Incidence and Severity of Myelosuppression With Palbociclib After Palliative Bone Radiation in Advanced Breast Cancer: A Single Center Experience and Review of Literature

Haval Norman, Kimberley T. Lee, Vered Stearns, Sara R. Alcorn, Neha S. Mangini

Research output: Contribution to journalArticlepeer-review

2 Scopus citations

Abstract

BACKGROUND: Palbociclib is a cyclin-dependent kinase (CDK) 4/6 inhibitor with a primary toxicity of myelosuppression, especially neutropenia, due to cytostatic CDK6 inhibition on bone marrow. Preclinical studies suggest palbociclib may enhance radiation toxicity, but this was only evaluated in limited case series of palliative radiotherapy and not specific to radiation targeting bony metastases.

PATIENTS AND METHODS: This was a single institution retrospective cohort study. We included female patients who initiated palbociclib for advanced breast cancer between 2015 and 2019. The primary exposure was receipt of palliative radiation to bony metastases within 1 year prior to starting palbociclib. The primary outcome was the incidence and severity of myelosuppression during cycle one. Secondary outcomes include treatment interruptions and cycle 2 dose reductions, with subgroup analysis of radiation timing, type, dose, and location.

RESULTS: Of the 247 patients, 47 received radiation to bone metastases. Only absolute lymphocyte count (ALC) after cycle one of palbociclib was significantly lower in the group receiving radiation (median ALC 0.84 vs. 1.10 K/mm 3, P < .001), with similar rates of neutropenia, anemia, and thrombocytopenia. Patients who received ≥10 fractions radiation were more likely to have cycle one interrupted than those receiving shorter radiation courses (42.9% vs. 11.1%, P = .03). No radiation characteristics were associated with other hematologic toxicities or dose reduction.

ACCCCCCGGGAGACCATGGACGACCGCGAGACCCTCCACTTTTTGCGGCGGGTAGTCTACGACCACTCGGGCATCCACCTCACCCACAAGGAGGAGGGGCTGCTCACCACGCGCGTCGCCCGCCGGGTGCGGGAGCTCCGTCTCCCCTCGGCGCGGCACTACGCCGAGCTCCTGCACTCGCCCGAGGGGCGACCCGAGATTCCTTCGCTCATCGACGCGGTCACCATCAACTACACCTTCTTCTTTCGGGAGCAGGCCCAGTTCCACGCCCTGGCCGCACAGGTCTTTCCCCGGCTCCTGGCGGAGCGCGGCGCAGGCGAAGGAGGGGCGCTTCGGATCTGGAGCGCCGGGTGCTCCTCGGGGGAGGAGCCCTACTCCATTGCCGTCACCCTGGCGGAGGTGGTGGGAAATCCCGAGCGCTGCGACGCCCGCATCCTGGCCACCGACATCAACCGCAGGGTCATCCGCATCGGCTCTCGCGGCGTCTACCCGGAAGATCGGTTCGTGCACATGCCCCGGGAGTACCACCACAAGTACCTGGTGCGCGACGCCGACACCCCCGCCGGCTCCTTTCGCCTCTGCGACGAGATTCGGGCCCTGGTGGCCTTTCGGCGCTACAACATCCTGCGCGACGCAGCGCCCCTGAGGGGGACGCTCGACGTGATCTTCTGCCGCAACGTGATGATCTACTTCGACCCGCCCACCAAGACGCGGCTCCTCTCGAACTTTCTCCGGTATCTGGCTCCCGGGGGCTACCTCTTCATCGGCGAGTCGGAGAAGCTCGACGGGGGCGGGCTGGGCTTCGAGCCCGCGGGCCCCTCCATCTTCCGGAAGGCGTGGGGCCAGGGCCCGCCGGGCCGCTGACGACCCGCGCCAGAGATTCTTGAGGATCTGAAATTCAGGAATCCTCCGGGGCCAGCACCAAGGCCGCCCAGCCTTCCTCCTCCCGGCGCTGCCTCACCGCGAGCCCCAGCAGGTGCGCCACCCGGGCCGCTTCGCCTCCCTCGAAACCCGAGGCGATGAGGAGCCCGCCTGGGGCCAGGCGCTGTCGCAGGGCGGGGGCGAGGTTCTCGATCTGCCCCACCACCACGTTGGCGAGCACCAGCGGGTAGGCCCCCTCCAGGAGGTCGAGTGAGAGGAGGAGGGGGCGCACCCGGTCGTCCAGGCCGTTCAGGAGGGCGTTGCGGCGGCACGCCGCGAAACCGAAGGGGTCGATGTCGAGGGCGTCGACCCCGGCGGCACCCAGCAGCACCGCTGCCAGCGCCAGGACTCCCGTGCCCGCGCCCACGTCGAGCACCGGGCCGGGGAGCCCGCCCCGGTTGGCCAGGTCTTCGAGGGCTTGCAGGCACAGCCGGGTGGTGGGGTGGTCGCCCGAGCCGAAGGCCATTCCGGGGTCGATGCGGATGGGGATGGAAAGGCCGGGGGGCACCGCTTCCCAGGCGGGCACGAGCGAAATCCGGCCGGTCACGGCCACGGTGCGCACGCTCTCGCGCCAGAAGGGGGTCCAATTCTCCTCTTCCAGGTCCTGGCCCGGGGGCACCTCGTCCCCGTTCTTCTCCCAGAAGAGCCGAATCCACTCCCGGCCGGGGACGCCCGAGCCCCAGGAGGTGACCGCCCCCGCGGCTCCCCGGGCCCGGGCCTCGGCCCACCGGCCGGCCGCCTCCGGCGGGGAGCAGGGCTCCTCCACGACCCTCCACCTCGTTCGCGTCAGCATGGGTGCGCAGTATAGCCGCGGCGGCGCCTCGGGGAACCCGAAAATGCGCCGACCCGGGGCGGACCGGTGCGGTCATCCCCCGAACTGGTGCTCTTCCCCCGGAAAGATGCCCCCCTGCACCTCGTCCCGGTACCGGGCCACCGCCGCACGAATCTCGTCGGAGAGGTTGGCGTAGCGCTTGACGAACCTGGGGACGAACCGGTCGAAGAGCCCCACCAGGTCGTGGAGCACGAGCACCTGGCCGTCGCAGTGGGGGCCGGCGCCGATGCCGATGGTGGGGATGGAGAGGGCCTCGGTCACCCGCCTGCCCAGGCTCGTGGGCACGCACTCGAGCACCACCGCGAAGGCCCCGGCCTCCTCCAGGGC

CONCLUSION: Palliative bone radiation within 1 year prior to palbociclib initiation was associated with greater lymphopenia during the first cycle than patients unexposed to radiation, but not neutropenia, anemia, or thrombocytopenia that would modify treatment.

Original languageEnglish (US)
Pages (from-to)e65-e73
JournalClinical Breast Cancer
Volume22
Issue number1
DOIs
StatePublished - Jan 2022
Externally publishedYes

Bibliographical note

Funding Information:
The authors declare the following financial interests/personal relationships: KTL: Received research grants to institution from Pfizer Inc. and has collaborated with Eli Lilly and Company in the role of an unpaid consultant in the past 12 months. VS: Received research grants to institution from Abbvie, Biocept, Pfizer Inc., Novartis, and Puma Biotechnology. Member, Data Safety Monitoring Board, Immunomedics, Inc. SRA: Received research grant from Radiation Oncology Institute.

Publisher Copyright:
© 2021

Keywords

  • CDK inhibitors
  • Endocrine therapy
  • Hormone receptor-positive
  • Human epidermal growth factor receptor 2-negative
  • Metastatic breast cancer
  • Humans
  • Middle Aged
  • Incidence
  • Neutropenia/chemically induced
  • Dose-Response Relationship, Drug
  • Patient Acuity
  • Pyridines/adverse effects
  • Piperazines/adverse effects
  • Antineoplastic Agents/adverse effects
  • Bone Marrow Diseases/chemically induced
  • Female
  • Retrospective Studies
  • Breast Neoplasms/drug therapy

PubMed: MeSH publication types

  • Review
  • Research Support, Non-U.S. Gov't
  • Journal Article

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